Religious violence in the Central African Republic could force its entire Muslim population to flee, a senior human rights worker has told BBC News.
Human Rights Watch emergency director Peter Bouckaert said this could affect the economy, as Muslims control the livestock market and other businesses. Violence between the Christian majority and Muslims has torn the country apart since a coup last year.
Mr Bouckaert said at least ten people died this weekend in the capital city.
He said he had personally witnessed a Muslim being hacked to death in Bangui, in retaliation for the reported killing of six people by Muslim fighters.
The French news agency AFP said there was some dispute over the religion of the victim.
Tens of thousands of Muslims have already fled the to neighbouring Cameroon and Chad.
The CAR, one of Africa’s poorest nations, has been in chaos for more than a year since Muslim Seleka rebels seized power.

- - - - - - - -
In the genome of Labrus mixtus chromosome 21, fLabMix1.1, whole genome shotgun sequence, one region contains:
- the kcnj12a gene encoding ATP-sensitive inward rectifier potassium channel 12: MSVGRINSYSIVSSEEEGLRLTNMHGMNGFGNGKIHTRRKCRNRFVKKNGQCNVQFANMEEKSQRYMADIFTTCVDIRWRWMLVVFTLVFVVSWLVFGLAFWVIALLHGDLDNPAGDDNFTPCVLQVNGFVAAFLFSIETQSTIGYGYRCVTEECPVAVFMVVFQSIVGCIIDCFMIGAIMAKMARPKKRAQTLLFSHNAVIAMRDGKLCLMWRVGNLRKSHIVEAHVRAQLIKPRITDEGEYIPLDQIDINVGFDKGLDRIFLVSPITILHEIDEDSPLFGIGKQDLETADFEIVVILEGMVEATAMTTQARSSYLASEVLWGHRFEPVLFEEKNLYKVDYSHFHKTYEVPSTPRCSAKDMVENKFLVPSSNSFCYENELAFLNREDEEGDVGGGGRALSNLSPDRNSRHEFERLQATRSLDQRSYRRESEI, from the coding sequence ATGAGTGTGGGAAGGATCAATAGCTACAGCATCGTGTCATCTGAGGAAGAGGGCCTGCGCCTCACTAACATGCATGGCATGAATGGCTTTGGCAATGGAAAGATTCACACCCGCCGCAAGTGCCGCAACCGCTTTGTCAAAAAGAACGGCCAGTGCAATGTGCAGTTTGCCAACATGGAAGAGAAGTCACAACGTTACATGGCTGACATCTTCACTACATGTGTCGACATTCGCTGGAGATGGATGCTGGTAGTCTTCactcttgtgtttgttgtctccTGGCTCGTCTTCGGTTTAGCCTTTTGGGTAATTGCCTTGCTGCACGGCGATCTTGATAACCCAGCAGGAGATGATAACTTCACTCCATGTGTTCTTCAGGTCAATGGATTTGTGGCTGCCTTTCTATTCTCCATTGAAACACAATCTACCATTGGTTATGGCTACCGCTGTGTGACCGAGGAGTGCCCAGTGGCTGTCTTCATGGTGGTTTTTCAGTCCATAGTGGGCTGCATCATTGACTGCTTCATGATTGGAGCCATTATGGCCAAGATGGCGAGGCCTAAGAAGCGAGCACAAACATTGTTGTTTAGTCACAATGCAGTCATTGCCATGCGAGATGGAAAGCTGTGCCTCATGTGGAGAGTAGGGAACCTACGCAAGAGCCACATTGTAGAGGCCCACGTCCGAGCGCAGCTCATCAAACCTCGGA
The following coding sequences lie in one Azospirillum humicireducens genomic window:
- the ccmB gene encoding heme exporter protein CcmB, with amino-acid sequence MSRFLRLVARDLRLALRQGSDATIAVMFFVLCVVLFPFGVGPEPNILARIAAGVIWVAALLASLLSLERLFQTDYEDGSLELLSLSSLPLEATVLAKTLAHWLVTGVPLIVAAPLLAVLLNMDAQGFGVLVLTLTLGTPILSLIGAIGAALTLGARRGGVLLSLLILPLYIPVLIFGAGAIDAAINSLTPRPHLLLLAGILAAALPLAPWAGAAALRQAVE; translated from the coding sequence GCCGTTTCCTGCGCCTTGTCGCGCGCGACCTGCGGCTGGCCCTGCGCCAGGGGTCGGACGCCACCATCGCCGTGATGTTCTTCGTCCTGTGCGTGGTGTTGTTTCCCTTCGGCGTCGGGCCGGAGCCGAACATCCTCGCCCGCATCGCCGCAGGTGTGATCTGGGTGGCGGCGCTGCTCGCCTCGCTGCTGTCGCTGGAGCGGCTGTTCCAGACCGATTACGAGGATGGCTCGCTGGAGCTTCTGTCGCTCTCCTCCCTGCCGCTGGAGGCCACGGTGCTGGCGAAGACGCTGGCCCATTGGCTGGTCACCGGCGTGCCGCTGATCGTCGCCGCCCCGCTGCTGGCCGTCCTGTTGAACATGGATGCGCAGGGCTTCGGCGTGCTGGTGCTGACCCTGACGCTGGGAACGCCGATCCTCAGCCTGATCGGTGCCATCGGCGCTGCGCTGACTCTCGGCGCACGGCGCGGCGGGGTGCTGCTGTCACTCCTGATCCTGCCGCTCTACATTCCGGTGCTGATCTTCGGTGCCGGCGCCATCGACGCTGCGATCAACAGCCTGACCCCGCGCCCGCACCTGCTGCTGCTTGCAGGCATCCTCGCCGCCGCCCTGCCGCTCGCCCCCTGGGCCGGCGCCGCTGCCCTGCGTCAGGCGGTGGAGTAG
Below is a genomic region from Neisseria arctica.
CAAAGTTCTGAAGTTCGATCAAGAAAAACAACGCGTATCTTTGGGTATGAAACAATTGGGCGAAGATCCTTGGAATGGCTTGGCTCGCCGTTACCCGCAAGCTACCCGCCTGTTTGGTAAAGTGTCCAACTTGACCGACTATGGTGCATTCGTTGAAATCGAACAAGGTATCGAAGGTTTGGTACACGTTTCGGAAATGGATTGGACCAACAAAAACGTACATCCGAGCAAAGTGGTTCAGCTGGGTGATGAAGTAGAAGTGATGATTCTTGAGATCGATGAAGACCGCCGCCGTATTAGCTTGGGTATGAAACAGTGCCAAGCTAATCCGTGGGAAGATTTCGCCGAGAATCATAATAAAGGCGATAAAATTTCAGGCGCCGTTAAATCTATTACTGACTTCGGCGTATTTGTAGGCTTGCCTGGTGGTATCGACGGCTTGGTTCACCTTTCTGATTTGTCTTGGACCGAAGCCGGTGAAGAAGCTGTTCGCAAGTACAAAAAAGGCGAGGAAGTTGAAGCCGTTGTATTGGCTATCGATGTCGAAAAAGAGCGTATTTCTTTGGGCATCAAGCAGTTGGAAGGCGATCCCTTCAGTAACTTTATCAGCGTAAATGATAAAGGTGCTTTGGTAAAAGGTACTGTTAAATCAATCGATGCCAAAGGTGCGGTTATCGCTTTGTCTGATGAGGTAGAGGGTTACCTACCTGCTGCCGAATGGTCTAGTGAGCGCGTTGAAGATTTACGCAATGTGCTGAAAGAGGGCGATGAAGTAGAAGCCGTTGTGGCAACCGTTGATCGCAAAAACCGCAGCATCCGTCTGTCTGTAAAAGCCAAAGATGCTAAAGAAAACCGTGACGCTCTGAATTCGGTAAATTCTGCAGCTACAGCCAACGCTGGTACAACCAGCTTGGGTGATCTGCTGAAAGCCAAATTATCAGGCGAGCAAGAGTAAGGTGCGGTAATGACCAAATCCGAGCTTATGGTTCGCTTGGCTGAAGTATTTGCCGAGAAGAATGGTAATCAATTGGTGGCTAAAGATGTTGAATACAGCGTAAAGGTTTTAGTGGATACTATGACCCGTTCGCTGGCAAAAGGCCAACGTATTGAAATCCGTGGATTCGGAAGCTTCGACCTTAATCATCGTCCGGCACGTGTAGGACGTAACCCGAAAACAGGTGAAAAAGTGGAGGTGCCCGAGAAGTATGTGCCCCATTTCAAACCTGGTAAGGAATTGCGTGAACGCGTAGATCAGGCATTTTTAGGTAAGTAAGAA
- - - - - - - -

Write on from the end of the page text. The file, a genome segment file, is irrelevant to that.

Coup leader Michel Djotodia, who became the CAR’s first Muslim leader, resigned as interim president last month as part of a regional peace process.
However, violence, largely perpetrated by either Christian anti-Balaka militias or Seleka members, has continued despite interventions by thousands of peacekeepers from the African Union and the former colonial power, France.
“It’s just a matter of days or weeks before the last pockets of Muslims in this country leave for Chad, fleeing this wave of violence,” Mr Bouckaert told the BBC World Service.
“There are literally entire neighbourhoods which are completely emptied of their Muslim population. Their homes are being systematically taken down - roofs, doors, windows, everything is just being taken down. So the very evidence of their existence in this country is being erased.”